Research in Brief

A Sunny Perspective on the Future of Solar Energy

A Sunny Perspective on the Future of Solar Energy

Solyndra’s recent bankruptcy has sparked much debate about the market viability of solar energy. And while solar may not be as cost-effective as fossil fuels are now, a recent analysis finds that “solar power technologies in the US and Spain are likely to approach competitiveness with fossil-fired generation by around 2020.”

Increased Income Inequality Occupies Recent CBO Report

Increased Income Inequality Occupies Recent CBO Report

In a well-timed recent report, the Congressional Budgets Office (CBO) provides a series of statistics that largely reinforce the concerns being raised in the Occupy Wall Street protests.

It’s Not Too Late for the MDGs

It’s Not Too Late for the MDGs

Opinions vary within the policy community about whether developing nations are disappointingly off-track to meet the Millennium Development Goals (MDGs) by the 2015 deadline set by the United Nations.

Fuel of Uncertainty

Fuel of Uncertainty

Biofuels are either essential to our energy independence and efforts to combat climate change or a boondoggle that threatens global food security. The World Bank’s Govinda R. Timilsina and Ashish Shrestha analyze this disconnect in “How Much Hope Should We Have for Biofuels?”, which weighs findings from dozens of studies and sources and represents a far-reaching summary of the technology’s potential and tradeoffs.

Disparities in Home Are Disparities in Health

Disparities in Home Are Disparities in Health

A family’s housing reality is often viewed as an index of its economic situation. However, Brian Jacob, Jens Ludwig, and Douglas Miller's new NBER working paper joins a groundswell of research that demonstrates that housing situations are in fact proxies for much more than one’s socioeconomic status.

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iFlating the U.S. Trade Deficit with China

While designed and marketed in Cupertino, California, the iPhone is estimated to have contributed $1.9 billion to the U.S. trade deficit with China in 2009. This is the finding of Yuqing Xing and Neal Detert, two economists with the Asian Development Bank Institute.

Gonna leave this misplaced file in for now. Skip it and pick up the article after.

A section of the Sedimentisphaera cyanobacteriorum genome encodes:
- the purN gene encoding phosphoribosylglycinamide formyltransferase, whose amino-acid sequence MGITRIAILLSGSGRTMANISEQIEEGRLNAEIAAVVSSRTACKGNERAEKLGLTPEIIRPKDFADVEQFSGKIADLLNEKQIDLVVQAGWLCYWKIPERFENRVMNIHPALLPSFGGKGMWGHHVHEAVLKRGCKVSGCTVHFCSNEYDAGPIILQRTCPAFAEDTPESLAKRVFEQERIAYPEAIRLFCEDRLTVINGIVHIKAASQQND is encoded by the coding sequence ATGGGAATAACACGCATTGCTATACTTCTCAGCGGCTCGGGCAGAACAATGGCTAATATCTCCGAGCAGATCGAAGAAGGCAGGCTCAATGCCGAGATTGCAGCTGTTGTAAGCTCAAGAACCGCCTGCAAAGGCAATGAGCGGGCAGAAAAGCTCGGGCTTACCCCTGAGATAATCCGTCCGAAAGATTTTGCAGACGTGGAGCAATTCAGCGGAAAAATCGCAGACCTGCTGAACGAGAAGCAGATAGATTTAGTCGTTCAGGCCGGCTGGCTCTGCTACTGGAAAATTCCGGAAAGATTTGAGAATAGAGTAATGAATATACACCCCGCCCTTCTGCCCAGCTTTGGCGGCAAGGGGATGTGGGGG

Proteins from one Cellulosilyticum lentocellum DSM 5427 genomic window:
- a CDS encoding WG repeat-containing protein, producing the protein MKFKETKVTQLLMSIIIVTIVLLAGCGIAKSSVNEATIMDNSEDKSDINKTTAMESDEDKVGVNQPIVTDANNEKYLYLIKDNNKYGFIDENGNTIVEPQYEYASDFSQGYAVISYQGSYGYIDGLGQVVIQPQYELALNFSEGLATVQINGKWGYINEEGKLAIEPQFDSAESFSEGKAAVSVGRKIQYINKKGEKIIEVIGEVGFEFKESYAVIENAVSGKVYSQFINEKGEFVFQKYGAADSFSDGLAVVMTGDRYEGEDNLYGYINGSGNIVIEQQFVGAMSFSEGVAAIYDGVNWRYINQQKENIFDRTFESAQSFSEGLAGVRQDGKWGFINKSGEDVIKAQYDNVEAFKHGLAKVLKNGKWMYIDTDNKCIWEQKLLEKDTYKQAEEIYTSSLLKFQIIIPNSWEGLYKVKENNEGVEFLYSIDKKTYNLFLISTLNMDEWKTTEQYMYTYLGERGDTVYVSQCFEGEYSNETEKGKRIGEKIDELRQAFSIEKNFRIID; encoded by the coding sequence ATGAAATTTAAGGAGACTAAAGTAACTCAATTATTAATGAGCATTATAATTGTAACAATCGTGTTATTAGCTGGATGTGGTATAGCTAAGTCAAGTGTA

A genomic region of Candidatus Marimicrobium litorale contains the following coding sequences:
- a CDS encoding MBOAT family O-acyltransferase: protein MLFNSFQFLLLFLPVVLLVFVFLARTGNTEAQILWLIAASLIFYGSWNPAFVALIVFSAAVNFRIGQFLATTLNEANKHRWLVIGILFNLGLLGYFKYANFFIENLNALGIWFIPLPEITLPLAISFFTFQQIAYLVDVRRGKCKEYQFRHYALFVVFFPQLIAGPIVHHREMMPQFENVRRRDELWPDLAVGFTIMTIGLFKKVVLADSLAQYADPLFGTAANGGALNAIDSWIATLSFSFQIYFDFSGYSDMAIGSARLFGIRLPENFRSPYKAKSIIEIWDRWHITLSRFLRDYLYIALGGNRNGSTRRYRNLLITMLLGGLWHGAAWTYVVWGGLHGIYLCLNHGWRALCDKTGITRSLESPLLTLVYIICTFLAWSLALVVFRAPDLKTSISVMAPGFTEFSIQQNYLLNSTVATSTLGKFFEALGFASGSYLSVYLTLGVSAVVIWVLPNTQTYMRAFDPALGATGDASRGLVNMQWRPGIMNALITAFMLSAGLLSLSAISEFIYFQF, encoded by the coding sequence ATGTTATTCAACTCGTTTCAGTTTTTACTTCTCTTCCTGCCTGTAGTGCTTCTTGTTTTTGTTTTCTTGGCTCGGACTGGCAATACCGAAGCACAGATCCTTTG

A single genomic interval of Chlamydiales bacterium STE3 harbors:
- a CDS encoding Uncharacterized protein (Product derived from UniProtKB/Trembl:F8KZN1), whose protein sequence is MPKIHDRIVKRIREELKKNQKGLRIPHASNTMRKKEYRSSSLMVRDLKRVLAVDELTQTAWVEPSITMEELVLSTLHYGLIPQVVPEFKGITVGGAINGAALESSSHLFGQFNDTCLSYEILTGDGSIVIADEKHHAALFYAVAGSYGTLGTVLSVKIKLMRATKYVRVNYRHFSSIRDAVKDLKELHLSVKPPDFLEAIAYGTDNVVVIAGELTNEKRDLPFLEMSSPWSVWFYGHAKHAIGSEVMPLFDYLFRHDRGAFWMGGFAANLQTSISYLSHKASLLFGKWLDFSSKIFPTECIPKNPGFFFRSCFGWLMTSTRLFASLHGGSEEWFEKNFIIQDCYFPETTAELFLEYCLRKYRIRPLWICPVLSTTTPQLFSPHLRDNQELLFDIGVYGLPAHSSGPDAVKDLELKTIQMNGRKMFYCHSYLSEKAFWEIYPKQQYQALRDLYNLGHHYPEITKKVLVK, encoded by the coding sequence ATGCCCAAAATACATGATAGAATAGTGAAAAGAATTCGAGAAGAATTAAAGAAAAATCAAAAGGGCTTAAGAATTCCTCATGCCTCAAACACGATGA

Where Are Charters the Answer?

Where Are Charters the Answer?

Charters are commonly seen as the answer to urban school districts’ troubles. However, it appears that they are not the answer to education issues everywhere, and may not be the answer at all.

Greening the Rust Belt

Greening the Rust Belt

As the economy struggles to rebound and the foreclosure crisis takes its toll on American cities, vacant land and abandoned buildings continue to abound. For America’s once-great manufacturing cities, the impact has been even greater as metropolitan areas throughout the Midwest struggle to find an identity in a post-industrial world. In the article "Can cities become self-reliant in food?" Sharanbir Grewal and Parwinder Grewal suggest that urban agriculture may provide a solution to both of these woes.

Immergluck and the Evolution of the FHA

Immergluck and the Evolution of the FHA

Some might like to blame George Bush’s “ownership society,” with its emphasis on homeownership as a cure-all for social ills of all kinds, for the intrusion of the federal government into the housing and mortgage markets. But as Dan Immergluck explains in his recent article, government agencies – particularly the Federal Housing Administration (FHA) – have played significant, and varied, roles in homeownership since World War II.